Next, what is behind you? Think about your background as a set. Find a place in your home where you can control the background. Usually, a wall, bookshelf, or other décor can make you the focus of the frame. Don’t use busy backgrounds, animated backgrounds, windows, or distracting images. The purpose of the background is to direct the spotlight and attention onto you.
Then, look at how you are dressed against the background. Choose contrasting combinations. If you have a light background, choose darker clothing. Solid jewel-tone colors work best on camera. Avoid stripes and patterns that will cause a moiré effect with the video and distract the viewer.
How Do You Sound?
If you present remotely on a regular basis, consider investing in a quality microphone. Although you don’t know what kind of speaker or sound quality will be on the other end, you’ll substantially improve what people hear with a good microphone. While we can deal with poor video and interference, poor audio is the main reason why people will tune out or leave a virtual meeting.
Running the Virtual Meeting
Meeting virtually, you don’t have the time and patience that you might typically have in a live meeting. Your preparation before the virtual meeting is of paramount importance. Gather your materials and arrange them. Test the connection and the software. Have a backup plan to reconnect, troubleshoot, or send files if your first option is not available.
Mere seconds of hesitation or silence are perceived to be longer than reality. Viewers will perceive gaps or interruptions as a lack of preparation, which negatively influences their view of your professionalism. Create a schedule or an agenda. Have questions prepared ahead of time. Allow time for responses, questions, and discussion.
Your presentation should be clear and direct, using short sentences and active verbs. Speak slower than usual and slightly over-accentuate words so that your audience hears them clearly. Remember, people are hearing you through your microphone and their computer speaker. That connection is not always a clear or reliable system.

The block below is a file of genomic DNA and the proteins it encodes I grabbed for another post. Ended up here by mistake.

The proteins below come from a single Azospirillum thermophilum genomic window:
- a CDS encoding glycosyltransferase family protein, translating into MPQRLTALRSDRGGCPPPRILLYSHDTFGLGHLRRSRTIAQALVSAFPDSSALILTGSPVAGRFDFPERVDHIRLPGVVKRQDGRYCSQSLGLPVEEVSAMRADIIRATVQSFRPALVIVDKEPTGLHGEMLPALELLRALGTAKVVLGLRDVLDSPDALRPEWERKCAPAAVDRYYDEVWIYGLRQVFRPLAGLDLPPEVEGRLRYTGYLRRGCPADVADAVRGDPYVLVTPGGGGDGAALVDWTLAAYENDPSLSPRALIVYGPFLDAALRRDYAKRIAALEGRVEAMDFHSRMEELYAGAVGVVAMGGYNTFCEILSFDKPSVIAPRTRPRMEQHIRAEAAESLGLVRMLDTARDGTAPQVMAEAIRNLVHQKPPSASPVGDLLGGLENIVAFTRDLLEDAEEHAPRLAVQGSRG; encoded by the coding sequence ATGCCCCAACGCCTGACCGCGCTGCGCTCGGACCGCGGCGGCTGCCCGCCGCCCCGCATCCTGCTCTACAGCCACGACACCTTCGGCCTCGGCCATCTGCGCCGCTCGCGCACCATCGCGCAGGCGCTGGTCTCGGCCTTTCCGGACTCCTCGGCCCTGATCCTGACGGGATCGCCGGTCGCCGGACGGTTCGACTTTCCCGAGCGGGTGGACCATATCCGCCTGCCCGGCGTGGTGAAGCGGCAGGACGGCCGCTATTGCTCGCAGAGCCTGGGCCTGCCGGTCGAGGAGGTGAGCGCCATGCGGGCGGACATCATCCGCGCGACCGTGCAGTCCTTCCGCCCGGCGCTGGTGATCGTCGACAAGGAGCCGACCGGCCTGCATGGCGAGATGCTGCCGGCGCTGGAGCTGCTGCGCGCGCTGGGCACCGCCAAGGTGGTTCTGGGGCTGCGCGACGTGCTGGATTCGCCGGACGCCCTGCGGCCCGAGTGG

Here’s the final and best tool at your disposal: your smile. Eye contact with a smile is disarming and one of the most genuinely human things that we can do for each other. It readies communication. Non-verbally it says, “I am ready to communicate with you.”
So take 10 minutes, prepare, and let your smile set the stage for your next virtual meeting.
Virtual Meeting Checklist:
- Light source in front of you
- Position camera at eye level (DO NOT look down or look up)
- Move meeting interface close to the camera on your screen
- See how you look and then close your image (otherwise, you’ll look at YOU)
- Create a quiet virtual meeting space (studio)
- Remove light sources from behind you
- Solid color wall or bookshelf in the background
- Have a backup plan for sending files
- Have a backup plan for switching to another software
- Know how to mitigate and troubleshoot audio/video/filesharing
- Clean up your desktop if sharing your screen
- Wear a contrasting, solid color
- Engage with the camera
- Center yourself in the frame
- Look into the camera while speaking
- Look into the camera while others are speaking
- Provide non-verbal feedback
Your ability to conduct and participate in highly effective client virtual meetings will help you in almost any field. In addition to presentation, having a diverse skill set helps in ensuring the client of your proficiency and builds confidence in you. It’s especially valuable in the areas of Project Management, Quality Management, and Change Management for Digital Transformation, so check out Simplilearn's courses and programs in each of these areas. Happy learning!